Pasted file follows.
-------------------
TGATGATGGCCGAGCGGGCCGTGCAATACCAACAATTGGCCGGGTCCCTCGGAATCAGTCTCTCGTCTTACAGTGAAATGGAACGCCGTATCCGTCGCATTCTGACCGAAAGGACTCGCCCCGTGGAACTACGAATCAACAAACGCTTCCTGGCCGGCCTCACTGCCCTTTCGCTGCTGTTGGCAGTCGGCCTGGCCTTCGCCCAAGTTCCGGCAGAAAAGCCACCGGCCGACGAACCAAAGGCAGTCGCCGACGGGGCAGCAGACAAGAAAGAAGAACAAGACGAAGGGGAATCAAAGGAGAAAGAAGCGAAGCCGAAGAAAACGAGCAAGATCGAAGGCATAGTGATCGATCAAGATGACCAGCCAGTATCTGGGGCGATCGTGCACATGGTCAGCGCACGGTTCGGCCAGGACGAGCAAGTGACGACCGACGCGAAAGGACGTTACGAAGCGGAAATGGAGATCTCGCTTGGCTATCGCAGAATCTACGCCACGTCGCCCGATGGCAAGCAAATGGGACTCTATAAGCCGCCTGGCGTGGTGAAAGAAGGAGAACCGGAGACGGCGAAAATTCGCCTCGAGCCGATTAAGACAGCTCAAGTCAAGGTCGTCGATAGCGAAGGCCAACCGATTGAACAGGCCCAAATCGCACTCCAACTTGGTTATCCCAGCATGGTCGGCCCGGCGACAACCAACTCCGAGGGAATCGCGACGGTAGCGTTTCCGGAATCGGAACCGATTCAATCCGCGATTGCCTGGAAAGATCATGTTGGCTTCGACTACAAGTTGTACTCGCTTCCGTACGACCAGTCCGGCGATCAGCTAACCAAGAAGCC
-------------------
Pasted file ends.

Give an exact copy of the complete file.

TGATGATGGCCGAGCGGGCCGTGCAATACCAACAATTGGCCGGGTCCCTCGGAATCAGTCTCTCGTCTTACAGTGAAATGGAACGCCGTATCCGTCGCATTCTGACCGAAAGGACTCGCCCCGTGGAACTACGAATCAACAAACGCTTCCTGGCCGGCCTCACTGCCCTTTCGCTGCTGTTGGCAGTCGGCCTGGCCTTCGCCCAAGTTCCGGCAGAAAAGCCACCGGCCGACGAACCAAAGGCAGTCGCCGACGGGGCAGCAGACAAGAAAGAAGAACAAGACGAAGGGGAATCAAAGGAGAAAGAAGCGAAGCCGAAGAAAACGAGCAAGATCGAAGGCATAGTGATCGATCAAGATGACCAGCCAGTATCTGGGGCGATCGTGCACATGGTCAGCGCACGGTTCGGCCAGGACGAGCAAGTGACGACCGACGCGAAAGGACGTTACGAAGCGGAAATGGAGATCTCGCTTGGCTATCGCAGAATCTACGCCACGTCGCCCGATGGCAAGCAAATGGGACTCTATAAGCCGCCTGGCGTGGTGAAAGAAGGAGAACCGGAGACGGCGAAAATTCGCCTCGAGCCGATTAAGACAGCTCAAGTCAAGGTCGTCGATAGCGAAGGCCAACCGATTGAACAGGCCCAAATCGCACTCCAACTTGGTTATCCCAGCATGGTCGGCCCGGCGACAACCAACTCCGAGGGAATCGCGACGGTAGCGTTTCCGGAATCGGAACCGATTCAATCCGCGATTGCCTGGAAAGATCATGTTGGCTTCGACTACAAGTTGTACTCGCTTCCGTACGACCAGTCCGGCGATCAGCTAACCAAGAAGCC